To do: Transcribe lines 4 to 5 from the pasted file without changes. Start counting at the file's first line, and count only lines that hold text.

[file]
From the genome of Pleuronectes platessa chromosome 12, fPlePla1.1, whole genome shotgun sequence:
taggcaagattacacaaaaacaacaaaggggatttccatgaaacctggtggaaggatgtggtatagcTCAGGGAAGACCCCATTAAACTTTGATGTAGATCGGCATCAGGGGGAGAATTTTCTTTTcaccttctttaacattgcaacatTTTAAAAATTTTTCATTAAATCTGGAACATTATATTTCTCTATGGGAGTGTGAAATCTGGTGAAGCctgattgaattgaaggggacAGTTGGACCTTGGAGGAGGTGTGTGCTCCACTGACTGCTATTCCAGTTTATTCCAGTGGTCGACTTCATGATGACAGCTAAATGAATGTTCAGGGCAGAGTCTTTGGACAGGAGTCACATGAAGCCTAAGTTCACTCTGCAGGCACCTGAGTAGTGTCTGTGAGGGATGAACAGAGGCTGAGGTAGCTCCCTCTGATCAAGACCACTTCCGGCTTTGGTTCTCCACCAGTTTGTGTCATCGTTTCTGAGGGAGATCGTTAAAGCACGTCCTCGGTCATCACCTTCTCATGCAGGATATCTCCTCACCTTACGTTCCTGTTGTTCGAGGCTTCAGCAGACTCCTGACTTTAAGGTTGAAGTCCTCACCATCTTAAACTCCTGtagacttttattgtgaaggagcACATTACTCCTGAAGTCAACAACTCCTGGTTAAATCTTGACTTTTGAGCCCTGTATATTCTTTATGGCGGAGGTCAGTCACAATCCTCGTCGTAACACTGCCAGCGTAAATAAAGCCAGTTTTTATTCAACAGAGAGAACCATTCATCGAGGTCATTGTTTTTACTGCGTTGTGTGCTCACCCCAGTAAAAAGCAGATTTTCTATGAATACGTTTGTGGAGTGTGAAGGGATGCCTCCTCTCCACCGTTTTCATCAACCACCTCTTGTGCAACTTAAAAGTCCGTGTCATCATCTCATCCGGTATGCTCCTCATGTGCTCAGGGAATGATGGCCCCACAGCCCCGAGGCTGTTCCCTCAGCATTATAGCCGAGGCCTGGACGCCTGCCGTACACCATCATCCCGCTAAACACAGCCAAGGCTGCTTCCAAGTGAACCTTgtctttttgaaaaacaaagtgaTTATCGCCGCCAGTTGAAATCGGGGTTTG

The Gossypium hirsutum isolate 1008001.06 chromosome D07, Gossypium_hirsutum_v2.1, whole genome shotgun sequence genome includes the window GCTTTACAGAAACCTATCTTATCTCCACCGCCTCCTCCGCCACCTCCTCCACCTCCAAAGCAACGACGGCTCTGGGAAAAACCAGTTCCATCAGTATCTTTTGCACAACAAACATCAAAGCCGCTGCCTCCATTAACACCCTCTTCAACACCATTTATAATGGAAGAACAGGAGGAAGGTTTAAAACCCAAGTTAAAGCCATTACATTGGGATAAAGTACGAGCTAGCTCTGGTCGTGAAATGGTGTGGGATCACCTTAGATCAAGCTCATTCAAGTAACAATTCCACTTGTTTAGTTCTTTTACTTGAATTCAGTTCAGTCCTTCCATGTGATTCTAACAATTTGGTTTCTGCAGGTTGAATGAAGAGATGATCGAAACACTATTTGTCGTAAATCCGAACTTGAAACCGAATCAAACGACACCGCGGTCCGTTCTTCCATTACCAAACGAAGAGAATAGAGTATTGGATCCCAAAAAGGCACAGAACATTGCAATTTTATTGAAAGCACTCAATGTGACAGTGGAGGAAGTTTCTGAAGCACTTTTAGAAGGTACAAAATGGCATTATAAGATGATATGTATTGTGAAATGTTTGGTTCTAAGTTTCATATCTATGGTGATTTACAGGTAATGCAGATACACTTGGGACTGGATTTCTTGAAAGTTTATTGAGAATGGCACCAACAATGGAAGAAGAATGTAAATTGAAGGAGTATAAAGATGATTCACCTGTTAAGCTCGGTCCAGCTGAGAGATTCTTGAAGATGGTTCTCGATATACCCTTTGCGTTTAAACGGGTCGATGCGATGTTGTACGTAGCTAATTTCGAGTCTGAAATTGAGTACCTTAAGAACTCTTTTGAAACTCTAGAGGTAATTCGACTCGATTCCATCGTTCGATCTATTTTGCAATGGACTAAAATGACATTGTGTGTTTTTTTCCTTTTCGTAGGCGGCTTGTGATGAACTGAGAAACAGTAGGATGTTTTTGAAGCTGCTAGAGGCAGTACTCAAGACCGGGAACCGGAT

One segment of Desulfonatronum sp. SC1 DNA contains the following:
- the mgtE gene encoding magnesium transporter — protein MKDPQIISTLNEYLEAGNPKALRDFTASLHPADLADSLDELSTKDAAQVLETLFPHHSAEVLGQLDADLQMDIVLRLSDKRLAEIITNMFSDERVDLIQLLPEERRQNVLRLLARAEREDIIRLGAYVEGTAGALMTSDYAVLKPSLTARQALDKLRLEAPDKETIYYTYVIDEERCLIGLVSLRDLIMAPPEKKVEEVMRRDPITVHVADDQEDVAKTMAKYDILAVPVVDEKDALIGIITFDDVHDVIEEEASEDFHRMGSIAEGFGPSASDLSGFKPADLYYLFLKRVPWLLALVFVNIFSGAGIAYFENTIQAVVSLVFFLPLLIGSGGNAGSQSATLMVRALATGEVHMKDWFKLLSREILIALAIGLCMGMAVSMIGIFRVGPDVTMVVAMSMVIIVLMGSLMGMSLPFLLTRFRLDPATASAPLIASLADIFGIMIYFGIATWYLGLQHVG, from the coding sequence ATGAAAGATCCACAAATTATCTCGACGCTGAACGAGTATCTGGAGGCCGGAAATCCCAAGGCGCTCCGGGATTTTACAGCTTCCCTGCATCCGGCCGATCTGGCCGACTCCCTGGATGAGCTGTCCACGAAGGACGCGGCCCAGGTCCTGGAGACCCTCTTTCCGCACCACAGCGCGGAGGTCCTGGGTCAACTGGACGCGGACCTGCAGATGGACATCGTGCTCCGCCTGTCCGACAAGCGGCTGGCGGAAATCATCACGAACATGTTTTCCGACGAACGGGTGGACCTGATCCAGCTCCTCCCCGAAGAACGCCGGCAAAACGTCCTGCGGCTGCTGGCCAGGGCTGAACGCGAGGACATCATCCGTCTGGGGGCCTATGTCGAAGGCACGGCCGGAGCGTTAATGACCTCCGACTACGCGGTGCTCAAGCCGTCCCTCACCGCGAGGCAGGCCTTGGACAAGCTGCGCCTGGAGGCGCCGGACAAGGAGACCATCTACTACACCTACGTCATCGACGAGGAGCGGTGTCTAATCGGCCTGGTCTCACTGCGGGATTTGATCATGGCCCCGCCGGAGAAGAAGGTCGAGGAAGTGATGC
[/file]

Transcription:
One segment of Desulfonatronum sp. SC1 DNA contains the following:
- the mgtE gene encoding magnesium transporter — protein MKDPQIISTLNEYLEAGNPKALRDFTASLHPADLADSLDELSTKDAAQVLETLFPHHSAEVLGQLDADLQMDIVLRLSDKRLAEIITNMFSDERVDLIQLLPEERRQNVLRLLARAEREDIIRLGAYVEGTAGALMTSDYAVLKPSLTARQALDKLRLEAPDKETIYYTYVIDEERCLIGLVSLRDLIMAPPEKKVEEVMRRDPITVHVADDQEDVAKTMAKYDILAVPVVDEKDALIGIITFDDVHDVIEEEASEDFHRMGSIAEGFGPSASDLSGFKPADLYYLFLKRVPWLLALVFVNIFSGAGIAYFENTIQAVVSLVFFLPLLIGSGGNAGSQSATLMVRALATGEVHMKDWFKLLSREILIALAIGLCMGMAVSMIGIFRVGPDVTMVVAMSMVIIVLMGSLMGMSLPFLLTRFRLDPATASAPLIASLADIFGIMIYFGIATWYLGLQHVG, from the coding sequence ATGAAAGATCCACAAATTATCTCGACGCTGAACGAGTATCTGGAGGCCGGAAATCCCAAGGCGCTCCGGGATTTTACAGCTTCCCTGCATCCGGCCGATCTGGCCGACTCCCTGGATGAGCTGTCCACGAAGGACGCGGCCCAGGTCCTGGAGACCCTCTTTCCGCACCACAGCGCGGAGGTCCTGGGTCAACTGGACGCGGACCTGCAGATGGACATCGTGCTCCGCCTGTCCGACAAGCGGCTGGCGGAAATCATCACGAACATGTTTTCCGACGAACGGGTGGACCTGATCCAGCTCCTCCCCGAAGAACGCCGGCAAAACGTCCTGCGGCTGCTGGCCAGGGCTGAACGCGAGGACATCATCCGTCTGGGGGCCTATGTCGAAGGCACGGCCGGAGCGTTAATGACCTCCGACTACGCGGTGCTCAAGCCGTCCCTCACCGCGAGGCAGGCCTTGGACAAGCTGCGCCTGGAGGCGCCGGACAAGGAGACCATCTACTACACCTACGTCATCGACGAGGAGCGGTGTCTAATCGGCCTGGTCTCACTGCGGGATTTGATCATGGCCCCGCCGGAGAAGAAGGTCGAGGAAGTGATGC